I recently wrote a post describing how my trip to Indian has caused me to reflect on life and death. It has been a very helpful excercise. It is a great thing for a Christian to contemplate the inevitable. No, it is not inevitable that I die in India, but it is inevitable that I will die: barring rapture, of course.
One thing I had forgotten in the excitement is the pain of packing and preparing. How I hate packing. How I hate buying traveler's checks. Oh, how I am dreading hauling my luggage all over India. My wife "helped" me pack, which means I could live comfortably in India for the rest of my life with all the things she stuffed into my baggage. She saw that I was going to bring two pairs of pants and three shirts and a toothbrush for three weeks and decided that she had better take over. Between us, I am certain that there is a comfortable middle.
I am also freaked out that I will be carrying on my person three times the average annual wage of the average Indian citizen. Would you feel comfortable in a strange land with the equivalent of 60 grand in your pocket? I didn't think so. As if it isn't enough that religious persecution could do me in, I have to worry about highway robbery. Death could come from planewreck, persecution, robbery, or the infamous Dehli Belly. Or, I could catch the Bird Flu. I will be riding on crowded trains, in crowded buses, and staying in who knows what kind of hotels, and I will be eating rice and curry for a month straight. You may think I am insane, but I am absolutely stoked. The gospel is worth it; the opportunity is priceless. You'd have to tie me up to keep me from getting on that plane.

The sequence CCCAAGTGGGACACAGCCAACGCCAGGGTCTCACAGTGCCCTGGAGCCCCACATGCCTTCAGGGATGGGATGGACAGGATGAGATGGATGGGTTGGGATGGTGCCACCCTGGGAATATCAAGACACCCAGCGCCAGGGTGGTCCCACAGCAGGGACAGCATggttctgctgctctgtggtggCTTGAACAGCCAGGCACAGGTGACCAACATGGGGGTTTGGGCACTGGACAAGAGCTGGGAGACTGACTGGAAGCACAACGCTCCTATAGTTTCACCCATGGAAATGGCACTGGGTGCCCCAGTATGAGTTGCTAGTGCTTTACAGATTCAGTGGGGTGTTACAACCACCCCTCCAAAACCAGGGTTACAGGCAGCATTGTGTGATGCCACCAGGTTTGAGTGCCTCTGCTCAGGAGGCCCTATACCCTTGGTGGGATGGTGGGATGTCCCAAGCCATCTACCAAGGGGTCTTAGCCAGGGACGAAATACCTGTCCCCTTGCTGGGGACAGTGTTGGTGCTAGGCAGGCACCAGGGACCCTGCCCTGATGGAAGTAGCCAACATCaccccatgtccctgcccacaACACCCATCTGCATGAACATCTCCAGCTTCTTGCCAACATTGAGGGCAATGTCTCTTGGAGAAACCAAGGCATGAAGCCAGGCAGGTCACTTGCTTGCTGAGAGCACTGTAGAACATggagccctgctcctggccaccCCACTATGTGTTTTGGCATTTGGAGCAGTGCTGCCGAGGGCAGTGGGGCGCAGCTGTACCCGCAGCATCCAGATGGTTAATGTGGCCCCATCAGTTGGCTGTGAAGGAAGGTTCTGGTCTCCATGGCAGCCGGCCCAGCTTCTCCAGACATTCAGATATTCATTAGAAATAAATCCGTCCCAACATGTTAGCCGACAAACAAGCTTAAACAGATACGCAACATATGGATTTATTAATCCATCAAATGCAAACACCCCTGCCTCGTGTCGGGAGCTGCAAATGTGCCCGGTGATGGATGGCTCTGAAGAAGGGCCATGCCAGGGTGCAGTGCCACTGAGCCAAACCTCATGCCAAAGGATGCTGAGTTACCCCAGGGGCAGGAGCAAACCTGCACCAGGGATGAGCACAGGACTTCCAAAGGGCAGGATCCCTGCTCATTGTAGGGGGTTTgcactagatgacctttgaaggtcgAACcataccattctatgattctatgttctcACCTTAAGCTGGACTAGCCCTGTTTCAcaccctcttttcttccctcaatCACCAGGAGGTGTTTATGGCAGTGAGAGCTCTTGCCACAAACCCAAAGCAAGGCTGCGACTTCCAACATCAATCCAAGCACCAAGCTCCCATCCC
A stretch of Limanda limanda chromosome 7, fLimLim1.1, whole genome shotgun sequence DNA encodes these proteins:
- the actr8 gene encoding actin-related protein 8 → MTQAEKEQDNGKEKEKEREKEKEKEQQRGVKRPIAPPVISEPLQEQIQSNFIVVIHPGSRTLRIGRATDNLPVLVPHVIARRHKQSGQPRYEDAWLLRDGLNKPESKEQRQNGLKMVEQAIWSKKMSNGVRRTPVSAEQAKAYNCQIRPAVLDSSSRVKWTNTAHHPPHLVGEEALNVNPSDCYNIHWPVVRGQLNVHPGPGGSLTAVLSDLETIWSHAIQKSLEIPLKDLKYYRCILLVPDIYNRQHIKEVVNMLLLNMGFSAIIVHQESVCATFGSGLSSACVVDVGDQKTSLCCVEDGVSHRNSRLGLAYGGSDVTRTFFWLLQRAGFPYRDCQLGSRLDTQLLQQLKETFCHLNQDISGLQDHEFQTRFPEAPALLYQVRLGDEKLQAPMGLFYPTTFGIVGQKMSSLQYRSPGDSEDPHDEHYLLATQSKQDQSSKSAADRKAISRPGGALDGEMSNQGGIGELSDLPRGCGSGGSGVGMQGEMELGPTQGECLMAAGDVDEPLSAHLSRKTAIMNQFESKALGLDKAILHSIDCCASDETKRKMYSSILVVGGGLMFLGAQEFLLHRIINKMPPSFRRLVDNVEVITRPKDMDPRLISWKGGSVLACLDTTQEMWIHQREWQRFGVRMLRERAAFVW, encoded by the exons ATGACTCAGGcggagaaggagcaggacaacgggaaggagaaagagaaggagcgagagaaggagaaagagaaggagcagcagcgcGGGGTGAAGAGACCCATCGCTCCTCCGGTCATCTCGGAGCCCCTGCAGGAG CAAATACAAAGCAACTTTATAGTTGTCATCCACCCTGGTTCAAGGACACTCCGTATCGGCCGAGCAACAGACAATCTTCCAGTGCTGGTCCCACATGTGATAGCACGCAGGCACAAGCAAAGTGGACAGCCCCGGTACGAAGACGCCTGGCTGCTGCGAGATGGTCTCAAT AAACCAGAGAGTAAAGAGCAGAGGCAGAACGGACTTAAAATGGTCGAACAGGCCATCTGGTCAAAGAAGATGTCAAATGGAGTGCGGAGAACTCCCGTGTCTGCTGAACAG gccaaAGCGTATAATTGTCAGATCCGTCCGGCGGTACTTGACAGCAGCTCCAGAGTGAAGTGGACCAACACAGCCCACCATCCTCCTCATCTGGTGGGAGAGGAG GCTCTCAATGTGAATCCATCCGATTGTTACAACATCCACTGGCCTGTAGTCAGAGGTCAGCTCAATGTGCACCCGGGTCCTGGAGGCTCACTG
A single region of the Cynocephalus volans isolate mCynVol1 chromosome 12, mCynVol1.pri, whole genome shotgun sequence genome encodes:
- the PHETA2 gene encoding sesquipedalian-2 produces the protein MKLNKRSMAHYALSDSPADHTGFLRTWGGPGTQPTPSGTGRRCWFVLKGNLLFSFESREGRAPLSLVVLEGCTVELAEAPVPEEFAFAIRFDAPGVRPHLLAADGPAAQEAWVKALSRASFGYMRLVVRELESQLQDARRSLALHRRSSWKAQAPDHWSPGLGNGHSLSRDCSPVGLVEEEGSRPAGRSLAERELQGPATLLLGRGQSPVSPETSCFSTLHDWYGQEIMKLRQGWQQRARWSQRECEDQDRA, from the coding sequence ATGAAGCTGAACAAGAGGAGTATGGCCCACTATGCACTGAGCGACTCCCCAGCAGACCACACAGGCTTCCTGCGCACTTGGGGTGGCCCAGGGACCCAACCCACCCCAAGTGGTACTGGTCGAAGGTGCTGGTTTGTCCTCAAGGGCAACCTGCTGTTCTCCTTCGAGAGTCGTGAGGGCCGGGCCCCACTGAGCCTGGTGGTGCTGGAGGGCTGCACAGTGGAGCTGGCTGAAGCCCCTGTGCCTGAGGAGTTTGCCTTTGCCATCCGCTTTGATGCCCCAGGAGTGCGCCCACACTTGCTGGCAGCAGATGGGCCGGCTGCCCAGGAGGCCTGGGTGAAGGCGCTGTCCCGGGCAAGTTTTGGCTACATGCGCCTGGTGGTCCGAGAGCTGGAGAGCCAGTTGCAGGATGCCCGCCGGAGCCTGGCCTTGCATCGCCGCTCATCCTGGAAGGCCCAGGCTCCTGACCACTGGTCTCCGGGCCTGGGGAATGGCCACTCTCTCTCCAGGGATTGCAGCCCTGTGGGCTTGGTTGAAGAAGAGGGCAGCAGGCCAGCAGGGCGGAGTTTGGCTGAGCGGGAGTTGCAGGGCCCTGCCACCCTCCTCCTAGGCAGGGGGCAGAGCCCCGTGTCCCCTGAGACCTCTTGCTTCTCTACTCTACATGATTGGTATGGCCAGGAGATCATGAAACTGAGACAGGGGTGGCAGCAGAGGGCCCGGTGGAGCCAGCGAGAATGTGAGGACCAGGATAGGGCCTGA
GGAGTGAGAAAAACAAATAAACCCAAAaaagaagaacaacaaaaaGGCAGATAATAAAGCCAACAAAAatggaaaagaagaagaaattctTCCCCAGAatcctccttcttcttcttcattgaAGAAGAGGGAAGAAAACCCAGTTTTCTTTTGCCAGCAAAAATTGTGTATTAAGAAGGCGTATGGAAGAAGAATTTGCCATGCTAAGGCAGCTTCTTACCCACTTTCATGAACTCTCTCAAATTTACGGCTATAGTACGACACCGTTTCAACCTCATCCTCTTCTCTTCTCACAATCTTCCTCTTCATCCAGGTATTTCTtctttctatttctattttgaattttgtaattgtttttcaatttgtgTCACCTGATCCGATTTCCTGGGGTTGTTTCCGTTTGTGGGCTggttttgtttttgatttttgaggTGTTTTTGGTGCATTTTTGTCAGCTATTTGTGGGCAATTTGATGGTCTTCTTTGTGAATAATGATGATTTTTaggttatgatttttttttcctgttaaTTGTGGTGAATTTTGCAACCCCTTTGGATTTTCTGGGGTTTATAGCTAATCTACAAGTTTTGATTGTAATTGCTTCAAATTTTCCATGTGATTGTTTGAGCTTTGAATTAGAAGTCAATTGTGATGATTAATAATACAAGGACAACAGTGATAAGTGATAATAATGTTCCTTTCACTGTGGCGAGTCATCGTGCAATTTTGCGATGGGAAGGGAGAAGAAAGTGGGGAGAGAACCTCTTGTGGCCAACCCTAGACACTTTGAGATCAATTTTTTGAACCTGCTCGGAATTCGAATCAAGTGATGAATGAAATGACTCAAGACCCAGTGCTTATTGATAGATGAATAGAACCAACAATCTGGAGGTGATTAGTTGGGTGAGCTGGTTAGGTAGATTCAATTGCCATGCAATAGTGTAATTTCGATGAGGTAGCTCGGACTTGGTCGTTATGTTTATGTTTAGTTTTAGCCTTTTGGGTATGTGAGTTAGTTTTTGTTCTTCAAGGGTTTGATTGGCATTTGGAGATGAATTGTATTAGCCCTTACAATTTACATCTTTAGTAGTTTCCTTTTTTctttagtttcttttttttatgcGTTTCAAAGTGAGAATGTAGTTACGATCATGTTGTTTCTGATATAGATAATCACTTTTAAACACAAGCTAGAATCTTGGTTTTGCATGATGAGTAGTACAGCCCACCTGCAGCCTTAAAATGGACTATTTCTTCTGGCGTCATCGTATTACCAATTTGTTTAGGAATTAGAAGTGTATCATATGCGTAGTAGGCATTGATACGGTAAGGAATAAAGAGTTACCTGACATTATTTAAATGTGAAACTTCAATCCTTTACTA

I am a pastor serving in my hometown of Albertville, Alabama. The greatest evidence of God's grace in my life are my wife, son, and daughter. One look at me and then my wife will tell you that her "yes" was a modern day miracle. Otherwise, I am almost completely mundane.